NDE Podcast and more

Apparently new blog posts are now dependent on me appearing on Dale’s “Real Seeker” podcast. I joined Dale this morning to interview Dr. Bruce Greyson about his Near-Death Experience (NDE) research and his upcoming book. I thought it went well and appreciated the tone of the show and content that Dr. Greyson shared. There is no doubt that people are having these experiences and are genuinely transformed by them, but this hasn’t yet convinced me that there’s an afterlife – though I’m certainly interested in learning more and will probably read the book when it comes out. I did have one unasked question that I left as a comment on Dale’s post, so hopefully Dr. Greyson will be kind enough to share his thoughts on that.

I’ll also take advantage of this rare blog post to pitch a relatively new genre of podcasts that I have discovered. When one dives into the God debate online, it doesn’t take long to discover all the ridicule, distrust, and derogatory memes coming from both sides of the fence. So it has been refreshing to see what appears to be a rise of content that espouses a more reconciliatory perspective on the loss of faith and which embraces the positive aspects of the religious life. If that sounds appealing to you, I recommend you check out the following podcasts:

  • The Graceful Atheist – David usually interviews somebody about their deconversion experience, or about the loss of faith in general. He is always very respectful toward believers and maintains a high degree of epistemic humility.
  • Humanize Me – Bart Campolo – exvangelical and son of Tony Campolo – hosts a podcast about “building great relationships, cultivating wonder, and making things better for other people”.
  • When Belief Dies – Explores doubt and deconversion from a real-time, personal perspective.
  • Reenchantment “Daniel Lev Shkolnik is a Humanist looking for deeper, more meaningful ways to live as an atheist. Each week, he dives into ancient wisdom traditions and modern psychology to find fresh ways of making sense of our place in the universe.”

As much as I would like to publish content here more frequently I don’t see that ramping up any time soon. There is a lot of competition for my time in the foreseeable future, but I’ll try to put up something every once in a while to keep things from getting too stale. Let me know what you thought of the NDE show, and if you have any other suggestions that would fit into the podcast genre noted above.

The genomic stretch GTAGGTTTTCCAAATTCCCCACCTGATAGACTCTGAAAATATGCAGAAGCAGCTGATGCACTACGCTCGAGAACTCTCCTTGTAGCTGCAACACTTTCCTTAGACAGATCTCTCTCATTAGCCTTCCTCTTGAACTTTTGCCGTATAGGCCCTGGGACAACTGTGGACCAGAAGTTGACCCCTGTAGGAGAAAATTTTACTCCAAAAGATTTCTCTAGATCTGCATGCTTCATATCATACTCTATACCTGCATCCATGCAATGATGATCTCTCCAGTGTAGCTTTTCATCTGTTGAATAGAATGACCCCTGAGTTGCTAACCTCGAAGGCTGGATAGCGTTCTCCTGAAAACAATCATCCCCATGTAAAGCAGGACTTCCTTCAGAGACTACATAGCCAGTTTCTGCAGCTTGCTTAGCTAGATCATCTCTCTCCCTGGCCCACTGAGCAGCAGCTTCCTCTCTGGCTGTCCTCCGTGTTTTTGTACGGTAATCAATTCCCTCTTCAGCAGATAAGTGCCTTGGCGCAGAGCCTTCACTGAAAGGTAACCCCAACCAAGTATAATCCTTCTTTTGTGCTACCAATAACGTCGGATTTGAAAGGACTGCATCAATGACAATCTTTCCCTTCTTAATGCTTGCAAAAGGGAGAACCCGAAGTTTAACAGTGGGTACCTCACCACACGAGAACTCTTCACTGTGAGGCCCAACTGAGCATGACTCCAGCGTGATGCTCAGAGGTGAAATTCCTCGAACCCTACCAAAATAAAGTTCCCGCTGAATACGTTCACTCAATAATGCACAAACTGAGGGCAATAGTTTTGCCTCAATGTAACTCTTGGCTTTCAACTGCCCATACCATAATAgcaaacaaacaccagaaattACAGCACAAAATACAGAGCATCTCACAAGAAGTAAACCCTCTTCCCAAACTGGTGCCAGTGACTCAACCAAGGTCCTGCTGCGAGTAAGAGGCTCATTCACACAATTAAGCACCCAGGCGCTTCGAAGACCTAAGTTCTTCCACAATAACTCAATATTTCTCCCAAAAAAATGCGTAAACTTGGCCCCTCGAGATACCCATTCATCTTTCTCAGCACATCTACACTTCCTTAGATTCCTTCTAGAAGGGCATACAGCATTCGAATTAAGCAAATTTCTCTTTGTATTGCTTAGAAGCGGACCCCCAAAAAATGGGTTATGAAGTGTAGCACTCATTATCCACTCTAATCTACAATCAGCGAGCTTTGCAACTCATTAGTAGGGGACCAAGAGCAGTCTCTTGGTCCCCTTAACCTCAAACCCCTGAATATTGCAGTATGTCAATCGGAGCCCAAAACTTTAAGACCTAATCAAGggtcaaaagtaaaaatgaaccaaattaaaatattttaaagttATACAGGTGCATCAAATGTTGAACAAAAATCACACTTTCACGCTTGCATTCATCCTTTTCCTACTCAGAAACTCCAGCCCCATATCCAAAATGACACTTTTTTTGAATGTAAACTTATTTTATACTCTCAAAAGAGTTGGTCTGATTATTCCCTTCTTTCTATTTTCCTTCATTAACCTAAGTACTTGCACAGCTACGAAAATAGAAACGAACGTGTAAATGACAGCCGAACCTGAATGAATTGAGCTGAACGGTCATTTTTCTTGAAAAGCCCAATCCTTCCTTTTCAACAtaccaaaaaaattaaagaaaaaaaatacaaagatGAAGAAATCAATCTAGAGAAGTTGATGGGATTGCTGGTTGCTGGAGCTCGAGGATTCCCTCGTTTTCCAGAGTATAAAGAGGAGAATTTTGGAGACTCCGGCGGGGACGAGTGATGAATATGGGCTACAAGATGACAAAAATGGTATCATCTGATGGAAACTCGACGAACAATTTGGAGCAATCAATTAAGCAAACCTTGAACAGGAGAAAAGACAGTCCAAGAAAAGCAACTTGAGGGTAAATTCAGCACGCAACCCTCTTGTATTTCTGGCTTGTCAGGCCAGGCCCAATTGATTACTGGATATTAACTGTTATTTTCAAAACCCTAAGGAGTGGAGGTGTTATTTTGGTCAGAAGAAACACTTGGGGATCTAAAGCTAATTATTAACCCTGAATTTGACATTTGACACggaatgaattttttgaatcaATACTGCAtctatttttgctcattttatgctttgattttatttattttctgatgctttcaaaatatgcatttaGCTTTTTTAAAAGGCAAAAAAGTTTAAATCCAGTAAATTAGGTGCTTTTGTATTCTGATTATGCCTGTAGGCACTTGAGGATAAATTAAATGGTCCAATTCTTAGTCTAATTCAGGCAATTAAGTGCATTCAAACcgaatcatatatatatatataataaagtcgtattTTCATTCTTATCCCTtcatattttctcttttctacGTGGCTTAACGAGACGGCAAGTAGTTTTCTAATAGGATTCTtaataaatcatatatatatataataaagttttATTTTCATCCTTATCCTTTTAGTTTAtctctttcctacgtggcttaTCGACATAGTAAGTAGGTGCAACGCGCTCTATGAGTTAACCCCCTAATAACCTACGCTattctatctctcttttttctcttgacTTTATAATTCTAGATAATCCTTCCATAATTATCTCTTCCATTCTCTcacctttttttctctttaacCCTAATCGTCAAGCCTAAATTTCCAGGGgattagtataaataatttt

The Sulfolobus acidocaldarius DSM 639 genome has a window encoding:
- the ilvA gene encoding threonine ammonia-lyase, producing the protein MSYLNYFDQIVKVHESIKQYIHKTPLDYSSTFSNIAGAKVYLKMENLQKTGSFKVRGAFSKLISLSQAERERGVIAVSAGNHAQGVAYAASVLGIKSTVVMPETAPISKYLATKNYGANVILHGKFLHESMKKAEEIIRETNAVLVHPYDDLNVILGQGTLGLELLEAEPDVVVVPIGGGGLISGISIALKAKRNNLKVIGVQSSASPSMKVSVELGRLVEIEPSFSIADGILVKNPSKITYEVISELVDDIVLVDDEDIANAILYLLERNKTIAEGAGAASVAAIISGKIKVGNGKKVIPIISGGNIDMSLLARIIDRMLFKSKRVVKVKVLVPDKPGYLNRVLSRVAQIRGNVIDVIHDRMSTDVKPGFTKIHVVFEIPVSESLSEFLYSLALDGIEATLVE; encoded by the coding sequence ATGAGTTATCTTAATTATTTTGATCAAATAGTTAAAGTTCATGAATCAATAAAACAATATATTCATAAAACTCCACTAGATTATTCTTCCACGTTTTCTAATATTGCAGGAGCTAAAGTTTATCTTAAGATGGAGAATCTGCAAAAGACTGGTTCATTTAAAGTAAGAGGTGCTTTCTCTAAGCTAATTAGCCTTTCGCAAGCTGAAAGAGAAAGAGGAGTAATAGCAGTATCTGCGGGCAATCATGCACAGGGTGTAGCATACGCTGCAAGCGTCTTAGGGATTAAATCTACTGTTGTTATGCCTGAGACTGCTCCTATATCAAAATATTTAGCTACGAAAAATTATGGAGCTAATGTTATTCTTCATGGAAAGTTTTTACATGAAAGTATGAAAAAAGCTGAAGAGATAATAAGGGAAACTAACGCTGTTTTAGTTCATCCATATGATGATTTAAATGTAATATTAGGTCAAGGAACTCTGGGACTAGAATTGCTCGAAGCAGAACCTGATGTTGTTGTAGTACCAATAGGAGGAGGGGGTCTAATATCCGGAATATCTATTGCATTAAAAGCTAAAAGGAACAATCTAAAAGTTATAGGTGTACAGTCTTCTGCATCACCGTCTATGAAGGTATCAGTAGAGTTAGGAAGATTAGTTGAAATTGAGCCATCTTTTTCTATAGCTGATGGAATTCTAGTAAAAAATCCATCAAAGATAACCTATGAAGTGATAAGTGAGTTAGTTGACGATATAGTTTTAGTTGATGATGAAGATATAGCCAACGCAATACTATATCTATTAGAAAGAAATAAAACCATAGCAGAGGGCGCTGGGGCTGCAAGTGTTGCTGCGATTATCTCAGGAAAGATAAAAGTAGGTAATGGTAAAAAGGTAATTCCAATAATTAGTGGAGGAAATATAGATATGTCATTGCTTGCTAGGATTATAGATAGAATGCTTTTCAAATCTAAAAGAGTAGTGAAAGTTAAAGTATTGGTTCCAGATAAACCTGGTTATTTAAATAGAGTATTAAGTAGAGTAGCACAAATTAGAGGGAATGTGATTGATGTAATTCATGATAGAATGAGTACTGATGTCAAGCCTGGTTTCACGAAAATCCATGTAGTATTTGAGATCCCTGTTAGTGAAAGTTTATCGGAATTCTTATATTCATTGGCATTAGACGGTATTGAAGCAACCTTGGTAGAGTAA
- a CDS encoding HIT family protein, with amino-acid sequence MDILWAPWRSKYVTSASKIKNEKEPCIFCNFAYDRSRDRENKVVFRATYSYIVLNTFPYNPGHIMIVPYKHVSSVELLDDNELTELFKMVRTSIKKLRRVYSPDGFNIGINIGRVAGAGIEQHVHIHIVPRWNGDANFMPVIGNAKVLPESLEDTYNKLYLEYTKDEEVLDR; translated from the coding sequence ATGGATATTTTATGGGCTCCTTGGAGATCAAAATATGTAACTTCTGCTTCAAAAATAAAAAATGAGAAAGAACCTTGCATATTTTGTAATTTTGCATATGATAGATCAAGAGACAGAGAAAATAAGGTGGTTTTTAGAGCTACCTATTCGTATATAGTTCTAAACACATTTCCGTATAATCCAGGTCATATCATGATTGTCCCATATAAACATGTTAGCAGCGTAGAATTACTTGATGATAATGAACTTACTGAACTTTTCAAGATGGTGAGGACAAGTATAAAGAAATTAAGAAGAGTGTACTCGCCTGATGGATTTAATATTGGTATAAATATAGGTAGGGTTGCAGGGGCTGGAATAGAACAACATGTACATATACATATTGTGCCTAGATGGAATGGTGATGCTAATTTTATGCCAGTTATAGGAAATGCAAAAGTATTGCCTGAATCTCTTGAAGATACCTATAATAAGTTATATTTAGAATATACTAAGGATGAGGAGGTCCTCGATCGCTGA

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6 thoughts on “NDE Podcast and more

  1. Hey Travis, good to hear from you again. I haven’t watched the video yet, but I have done my own research into NDEs, and written it up here. My conclusion was that the mind living on at least a short time after the brain has apparently died seems at least possible, if not likely, from the evidence, but the reality of the out of body experiences is much more doubtful. I’ll be interested to watch the video and see where you go with this.

    • Thanks for the link Eric. I think your conclusion is reasonable, but I don’t see a solid case either way. It’s too bad it’s such a difficult topic to research given the potentially profound implications.

  2. Just leaving my own comment on your blog post- yeah it was great to have Travis back after almost a year now since the show on Consciousness.

    I tend to think NDE’s do provide us weak yet sufficient evidence of Dualism and implies an Afterlife, but I do admit there is room for reasonable doubt and I really wish those 5 controlled studies had provided some successes but I think Bruce’s explanation on the failures does make sense 🙂

    • Thanks Dale. As I told Eric, I don’t think the dualistic interpretation is unreasonable even though I disagree. It would be interesting to see further attempts at studies that find creative ways to overcome the shortcomings of the previous attempts.

  3. I guess I’m too much of a realist because IMO, any NDEs that entertain an “afterlife” or “seeing God” are bunk. I can agree that some kind of experience may be valid; e.g., feelings of peace, a sensation of floating, etc. However, when it comes to reports that include religious images and visions, I think that’s entirely related to the individual’s life-while-living experiences.

    It was nice to see a post from you.

    • The “afterlife” and “seeing God” claims are interpretations of an experience, and the prior life experiences which feed into those interpretations would also influence any constructive and reconstructive elements of the experience. But there is enough similarity across reports to infer some rudimentary common factor(s). From what I’ve seen, those commonalities do not favor any particular religious tradition. So I would agree that when reports assign labels associated with one particular tradition, that is almost certainly coming from the reporter’s background.

What do you think?

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